Although this general pattern predominated, Golden reports evidence of variations among agencies and administrators. At the NHTSA, a history of embarrassment in court cases contributed to a cautious reaction to the Reagan appointees, while at CRD a very successful record of court actions gave the careerists confidence. Together with their backgrounds as attorneys--who like to argue, as one of them told Golden--and a strong esprit de corps, this successful record led the careerists at CRD to engage in more exercises in voice--arguing their side--and exit than in the other agencies. Also, the Reagan appointee heading the agency listened and earned the respect of the careerists, even if he frustrated their efforts. Still, the careerist attorneys clung to their professional ethic of representing the political appointees as they would any client and of vigorously pursuing any case they were assigned. They expressed contempt for the suggestion that they would do any less, which would have been manifest by foot-dragging or purposely mounting a weak case. They did all their arguing over policy and priorities in predecision phases, but once the course was set they felt obligated either to pursue it vigorously or to resign. Some did depart, and more of them than in other agencies, because attorneys had more opportunities than many of the careerists in other agencies. In other agencies, such as NHTSA and EPA, the more complex mix of professions provided less impetus to voice and exit, but similarly the engineers and scientists would refer to their professional ethic of providing expert advice but not encroaching on the authority of the appointees of the elected chief executive.

Significantly, for Golden's ultimate conclusions, the EPA involved two different cases. During the early years of the administration, the Reagan appointees at EPA displayed more intense distrust of the careerists, and more intense efforts to debilitate them, than in any of the agencies. The situation led to public controversy, the resignation of the director, and the indictment of one of the high level appointees. William Ruckelshaus, who had been the founding director of EPA, returned to restore harmony and effective working relations at the agency, and thereafter included the careerists in policy deliberations.

Golden takes this effective involvement of the careerists as a lead to her ultimate conclusions. In her final chapter, she considers the issue that has been growing in the reader's mind as the account covers agency after agency. Were the careerists too passive? It becomes evident to the reader that the Reaganite's main problem was not with a recalcitrant bureaucracy. Their administrative presidency strategy suggests that the president, in spite of his great popularity, never had a strong, clear mandate for many of the changes his minions pursued. At points Golden describes the elaborate history of legislation, interest group activity, and court cases pertaining to the agencies. This implicitly raises the question of just how appropriate or realistic it is in our pluralistic system, with its separation of powers, to expect bureaucrats to hew closely to the preferences of a particular president. Golden, however, does not emphasize this point. She does argue that the involvement of the careerists in policy deliberations, as illustrated in the Ruckelshaus era at EPA, can improve those deliberations. She proposes ways by which political appointees can respect and better utilize the experience and expert knowledge of career civil servants.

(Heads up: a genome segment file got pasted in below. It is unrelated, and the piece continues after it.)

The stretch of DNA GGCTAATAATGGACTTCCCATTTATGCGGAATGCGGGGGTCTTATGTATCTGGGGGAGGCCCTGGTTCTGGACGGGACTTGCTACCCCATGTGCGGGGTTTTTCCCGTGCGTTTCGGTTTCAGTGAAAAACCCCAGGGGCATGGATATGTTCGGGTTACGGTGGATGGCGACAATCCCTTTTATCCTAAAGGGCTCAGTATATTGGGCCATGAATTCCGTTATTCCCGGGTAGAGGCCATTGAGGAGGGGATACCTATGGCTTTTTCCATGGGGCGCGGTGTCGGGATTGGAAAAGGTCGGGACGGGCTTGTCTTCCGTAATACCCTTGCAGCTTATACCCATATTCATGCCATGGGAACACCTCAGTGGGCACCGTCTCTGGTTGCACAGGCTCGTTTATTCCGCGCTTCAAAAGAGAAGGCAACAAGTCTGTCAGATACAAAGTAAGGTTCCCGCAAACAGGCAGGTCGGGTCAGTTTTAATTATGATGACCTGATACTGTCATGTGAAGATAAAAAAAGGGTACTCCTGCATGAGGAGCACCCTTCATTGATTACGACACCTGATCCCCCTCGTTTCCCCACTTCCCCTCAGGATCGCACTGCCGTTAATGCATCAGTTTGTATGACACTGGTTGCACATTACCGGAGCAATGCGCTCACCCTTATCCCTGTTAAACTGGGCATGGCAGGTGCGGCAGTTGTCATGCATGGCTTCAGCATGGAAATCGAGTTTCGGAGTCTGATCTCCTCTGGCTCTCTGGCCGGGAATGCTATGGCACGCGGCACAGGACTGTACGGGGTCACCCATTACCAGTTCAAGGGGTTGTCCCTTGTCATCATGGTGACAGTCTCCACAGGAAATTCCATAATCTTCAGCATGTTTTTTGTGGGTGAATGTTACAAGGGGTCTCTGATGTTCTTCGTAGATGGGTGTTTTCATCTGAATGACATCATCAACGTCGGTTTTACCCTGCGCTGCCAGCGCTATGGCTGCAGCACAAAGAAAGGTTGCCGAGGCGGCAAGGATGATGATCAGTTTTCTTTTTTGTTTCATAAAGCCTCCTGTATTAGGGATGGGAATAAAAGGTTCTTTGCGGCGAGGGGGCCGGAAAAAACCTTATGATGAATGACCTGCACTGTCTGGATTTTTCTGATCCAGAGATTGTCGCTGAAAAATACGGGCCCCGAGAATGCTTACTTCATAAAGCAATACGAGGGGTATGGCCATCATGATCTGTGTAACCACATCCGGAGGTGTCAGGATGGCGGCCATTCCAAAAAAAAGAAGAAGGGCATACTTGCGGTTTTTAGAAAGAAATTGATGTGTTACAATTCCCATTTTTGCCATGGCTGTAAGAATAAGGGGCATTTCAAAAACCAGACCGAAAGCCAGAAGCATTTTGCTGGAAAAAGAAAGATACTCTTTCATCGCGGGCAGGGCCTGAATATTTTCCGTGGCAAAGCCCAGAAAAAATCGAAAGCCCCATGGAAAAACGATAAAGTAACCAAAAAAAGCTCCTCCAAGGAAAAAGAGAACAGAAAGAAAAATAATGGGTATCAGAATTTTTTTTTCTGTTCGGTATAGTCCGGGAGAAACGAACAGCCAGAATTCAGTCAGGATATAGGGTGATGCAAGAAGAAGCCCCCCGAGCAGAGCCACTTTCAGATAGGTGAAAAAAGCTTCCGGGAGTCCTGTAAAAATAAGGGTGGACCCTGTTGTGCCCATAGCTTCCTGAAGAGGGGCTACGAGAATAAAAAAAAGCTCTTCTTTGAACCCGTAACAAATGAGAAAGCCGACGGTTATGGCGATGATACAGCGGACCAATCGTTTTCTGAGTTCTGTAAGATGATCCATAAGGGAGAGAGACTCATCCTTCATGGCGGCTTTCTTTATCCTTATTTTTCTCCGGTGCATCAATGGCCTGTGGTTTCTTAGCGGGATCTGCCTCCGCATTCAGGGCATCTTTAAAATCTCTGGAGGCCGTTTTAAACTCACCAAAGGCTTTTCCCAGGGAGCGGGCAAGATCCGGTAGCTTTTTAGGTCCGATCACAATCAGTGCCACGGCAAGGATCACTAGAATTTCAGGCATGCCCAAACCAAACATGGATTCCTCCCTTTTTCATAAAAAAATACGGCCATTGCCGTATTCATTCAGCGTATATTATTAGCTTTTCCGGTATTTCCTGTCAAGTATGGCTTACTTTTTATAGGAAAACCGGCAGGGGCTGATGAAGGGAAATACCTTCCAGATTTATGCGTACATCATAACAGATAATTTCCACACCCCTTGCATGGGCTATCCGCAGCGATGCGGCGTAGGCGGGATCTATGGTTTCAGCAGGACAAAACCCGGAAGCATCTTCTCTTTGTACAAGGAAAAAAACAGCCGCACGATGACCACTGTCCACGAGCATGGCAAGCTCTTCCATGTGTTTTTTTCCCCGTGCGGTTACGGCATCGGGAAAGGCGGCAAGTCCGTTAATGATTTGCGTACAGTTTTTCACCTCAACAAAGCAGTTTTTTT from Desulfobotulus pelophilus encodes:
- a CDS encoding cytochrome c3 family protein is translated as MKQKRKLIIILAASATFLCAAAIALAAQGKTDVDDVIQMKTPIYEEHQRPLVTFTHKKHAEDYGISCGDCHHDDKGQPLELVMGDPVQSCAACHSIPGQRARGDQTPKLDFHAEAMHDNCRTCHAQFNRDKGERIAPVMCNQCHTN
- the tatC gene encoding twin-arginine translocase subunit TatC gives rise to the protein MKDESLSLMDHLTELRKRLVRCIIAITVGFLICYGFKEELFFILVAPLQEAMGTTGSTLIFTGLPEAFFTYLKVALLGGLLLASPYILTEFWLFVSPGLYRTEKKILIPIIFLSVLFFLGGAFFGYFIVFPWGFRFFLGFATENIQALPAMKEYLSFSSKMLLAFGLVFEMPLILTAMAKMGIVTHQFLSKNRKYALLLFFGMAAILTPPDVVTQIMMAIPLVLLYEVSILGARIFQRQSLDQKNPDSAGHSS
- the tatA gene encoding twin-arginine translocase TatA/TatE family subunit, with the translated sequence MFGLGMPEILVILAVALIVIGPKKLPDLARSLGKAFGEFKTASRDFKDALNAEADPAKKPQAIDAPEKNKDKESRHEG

The study raises concerns over method and conceptualization. The evidence of career bureaucrats' motives and behaviors comes from their own self-reports, and it raises the possibility that they give favorable accounts of themselves the way we humans are wont to do. Golden, however, mounts the evidence convincingly. The framework she uses and its component concepts suggest that we have a lot more work to do in clarifying concepts related to voice, loyalty, motives, and esprit de corps. Notably, in this regard, the title might lead some potential readers to expect coverage of the elaborate literature in organizational psychology and organizational behavior concerning motivation and related topics such as leadership and organizational commitment. They will find that, as in much of the bureaucratic politics literature, there is little utilization of that research here. These concerns, however, do not prevent this fine book from offering a substantial and valuable contribution to the literature on the public bureaucracy and the people in it.
Hal G. Rainey
The University of Georgia
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Title Annotation:What Motivates Bureaucrats?: Politics and Administration During the Reagan Years
Author:Rainey, Hal G.
Publication:Journal of Public Administration Research and Theory
Article Type:Book Review
Date:Apr 1, 2002